“These terms like enlightenment and awakened mind,” he said to the crowd, “seem so far away as to be useless.” What we need to focus on is right now, he said, where we are, right in the midst of our difficulties, even in the midst of New York City, where “the people and cars are rushing, where even the buildings seem to be rushing, growing higher.” In such a place, he said, we might think it’s impossible to attain any happiness and stability. But in the middle of Manhattan or in a cave in the Himalayas, we’re all in the same boat. If we can learn to be present and aware in the midst of our difficulties—whether we can resolve them or not—we will “never let them destroy our peace of mind.”

Spiritual authority in Tibetan Buddhism is commonly vested in tulkus, masters who consciously take rebirth with the intent of helping others, as tradition says the Buddha did himself. Generally recognized when they are children, they’re trained in Buddhist philosophy, ritual, and meditation to carry on the lineage of their predecessors.

So far there have been seventeen Gyalwang (“Victorious”) Karmapas. Theirs is the Kagyu lineage of Vajrayana Buddhism. It is called the “ear-whispered” or practice lineage, because of its emphasis on meditation practice and direct, personal transmission from teacher to student. Closely associated with the Nyingma school of Tibetan Buddhism and its famed practice of Dzogchen (the “Great Perfection”), the Kagyu lineage specializes in the ancient teachings known as Mahamudra, the Great Seal.

The Kagyu lineage can be traced back more than a thousand years to a wild Indian yogin named Tilopa. He passed his realization of Mahamudra on to his principal student, the scholar Naropa, who in turn transmitted it to the Tibetan translator and farmer Marpa. Marpa’s leading student was the cave-dwelling ascetic and Tibetan national poet Milarepa, whose principal student was Gampopa, a monk and physician who established the first Kagyu monastery.

Gampopa’s most significant student was Tusum Khyenpa, whose contemporaries gave him the title Karmapa, “the man of Buddha activity.” Tusum Khyenpa decided that the best way to ensure the continuation of the lineage was to leave behind a letter telling the monastery how to find his next incarnation, who would then be installed as head of the lineage after a period of regency. The second Karmapa thus became the first formally recognized tulku, creating a system for maintaining continuity of the teachings that became widespread in Tibet.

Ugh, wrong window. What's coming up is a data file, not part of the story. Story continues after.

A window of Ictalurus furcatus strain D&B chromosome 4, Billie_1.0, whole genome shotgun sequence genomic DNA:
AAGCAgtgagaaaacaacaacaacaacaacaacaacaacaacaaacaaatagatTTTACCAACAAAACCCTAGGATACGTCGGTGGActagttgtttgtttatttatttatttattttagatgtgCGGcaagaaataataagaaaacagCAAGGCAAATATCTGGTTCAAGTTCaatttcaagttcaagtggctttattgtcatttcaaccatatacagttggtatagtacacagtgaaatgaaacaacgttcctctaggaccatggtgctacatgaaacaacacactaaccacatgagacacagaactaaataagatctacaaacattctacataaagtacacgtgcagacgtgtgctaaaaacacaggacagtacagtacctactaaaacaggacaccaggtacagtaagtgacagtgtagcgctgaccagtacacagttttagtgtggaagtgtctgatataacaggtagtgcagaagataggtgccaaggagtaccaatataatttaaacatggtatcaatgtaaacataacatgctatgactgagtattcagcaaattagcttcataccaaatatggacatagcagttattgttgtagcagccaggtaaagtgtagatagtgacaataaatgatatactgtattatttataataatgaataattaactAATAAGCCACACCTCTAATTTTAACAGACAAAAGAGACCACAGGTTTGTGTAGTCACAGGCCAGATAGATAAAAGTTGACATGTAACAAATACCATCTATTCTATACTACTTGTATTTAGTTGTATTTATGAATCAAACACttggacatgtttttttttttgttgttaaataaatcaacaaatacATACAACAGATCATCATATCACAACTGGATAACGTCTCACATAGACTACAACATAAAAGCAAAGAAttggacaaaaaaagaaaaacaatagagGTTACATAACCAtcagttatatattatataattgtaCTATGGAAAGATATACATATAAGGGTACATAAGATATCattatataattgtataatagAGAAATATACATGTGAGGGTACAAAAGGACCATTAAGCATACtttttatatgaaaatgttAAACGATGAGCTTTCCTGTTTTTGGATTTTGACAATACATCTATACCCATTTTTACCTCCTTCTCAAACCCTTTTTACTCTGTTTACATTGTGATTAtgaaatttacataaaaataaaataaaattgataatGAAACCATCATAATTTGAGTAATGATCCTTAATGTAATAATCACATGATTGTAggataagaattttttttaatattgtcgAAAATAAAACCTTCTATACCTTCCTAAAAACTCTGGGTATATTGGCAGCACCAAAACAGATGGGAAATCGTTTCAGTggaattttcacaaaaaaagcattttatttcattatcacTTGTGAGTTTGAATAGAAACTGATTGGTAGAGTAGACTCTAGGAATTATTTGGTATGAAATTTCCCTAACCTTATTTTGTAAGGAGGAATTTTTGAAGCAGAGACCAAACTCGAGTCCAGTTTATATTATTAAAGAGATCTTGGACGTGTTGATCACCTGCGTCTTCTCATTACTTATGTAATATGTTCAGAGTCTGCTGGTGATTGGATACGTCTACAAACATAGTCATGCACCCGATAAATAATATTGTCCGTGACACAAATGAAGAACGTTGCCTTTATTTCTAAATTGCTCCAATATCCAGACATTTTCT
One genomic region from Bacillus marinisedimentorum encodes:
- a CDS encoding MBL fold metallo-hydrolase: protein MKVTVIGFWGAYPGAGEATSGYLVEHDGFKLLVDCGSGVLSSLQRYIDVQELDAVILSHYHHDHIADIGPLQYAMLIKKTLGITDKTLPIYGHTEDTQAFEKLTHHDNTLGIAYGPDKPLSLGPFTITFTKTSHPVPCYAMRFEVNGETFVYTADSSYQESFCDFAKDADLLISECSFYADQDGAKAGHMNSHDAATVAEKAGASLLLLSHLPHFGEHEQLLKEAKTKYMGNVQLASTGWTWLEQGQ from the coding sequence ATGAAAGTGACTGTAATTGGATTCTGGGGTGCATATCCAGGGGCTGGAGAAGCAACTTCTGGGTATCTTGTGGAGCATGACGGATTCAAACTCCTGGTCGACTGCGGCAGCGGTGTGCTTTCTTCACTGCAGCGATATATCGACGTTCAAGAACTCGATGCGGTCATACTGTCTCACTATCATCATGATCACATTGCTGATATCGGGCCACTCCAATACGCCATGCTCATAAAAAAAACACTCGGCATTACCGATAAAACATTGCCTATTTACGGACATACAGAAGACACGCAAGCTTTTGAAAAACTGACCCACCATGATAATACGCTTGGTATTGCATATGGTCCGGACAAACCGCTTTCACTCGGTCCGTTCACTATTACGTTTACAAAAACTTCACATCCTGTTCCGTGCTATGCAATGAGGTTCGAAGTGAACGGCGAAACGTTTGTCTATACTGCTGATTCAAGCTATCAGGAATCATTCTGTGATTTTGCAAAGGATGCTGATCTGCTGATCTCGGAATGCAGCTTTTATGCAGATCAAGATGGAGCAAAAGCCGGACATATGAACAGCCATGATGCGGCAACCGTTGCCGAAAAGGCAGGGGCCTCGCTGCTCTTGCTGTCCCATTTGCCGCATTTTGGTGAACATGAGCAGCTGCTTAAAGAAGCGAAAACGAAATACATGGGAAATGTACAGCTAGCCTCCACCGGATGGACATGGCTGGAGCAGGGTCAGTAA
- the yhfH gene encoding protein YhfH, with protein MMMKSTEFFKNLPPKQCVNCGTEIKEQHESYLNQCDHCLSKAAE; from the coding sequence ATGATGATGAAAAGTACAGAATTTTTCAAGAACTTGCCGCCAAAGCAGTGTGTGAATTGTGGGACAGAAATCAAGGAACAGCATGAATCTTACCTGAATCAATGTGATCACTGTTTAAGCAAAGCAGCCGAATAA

It is the Karmapas’ role to ensure that the transmission of the practice lineage remains fresh and intact, not so much by being a good leader, which is important, but mainly by embodying the spirit and realization of Mahamudra’s true meaning. The actual experience of Mahamudra is beyond words, but Tilopa offered a pithy summation: “Mahamudra mind dwells nowhere.” It’s called the “Great Seal” because all that exists—good and bad, suffering and enlightenment, the beginning of the path and its fruition—is “sealed” with the mind’s true nature, which is empty, aware, and blissful.

Such simplicity is born from extensive study, instruction, and practice, and over the centuries, the Karmapas acquired a reputation as highly adept meditation masters with a powerful presence and a palpable sense of caring for everyone they encountered. Until the Sixteenth Karmapa made his first trips to the West, this reputation was largely limited to Asia. His visits to the United States in 1974, 1976, and 1980 were whirlwind affairs, with large groups of monks and fellow teachers journeying through Disneyland, the Capitol Building in Washington, Hopi Indian lands, and untold venues large and small. Many students like me fell in love with the Sixteenth, for his abundant warmth and playfulness. He died at fifty-seven, having spent the last twenty-two years of his life outside Tibet.

The person now known as the Seventeenth Karmapa began life as Apo Gaga, a boy born in 1985 in a poor nomad family in Chinese-occupied eastern Tibet. By then Tibetan monks had already started to search for the Sixteenth Karmapa’s reincarnation. In 1992, at the age of seven, with the Dalai Lama’s blessing, Apo Gaga was declared to be the Karmapa tulku.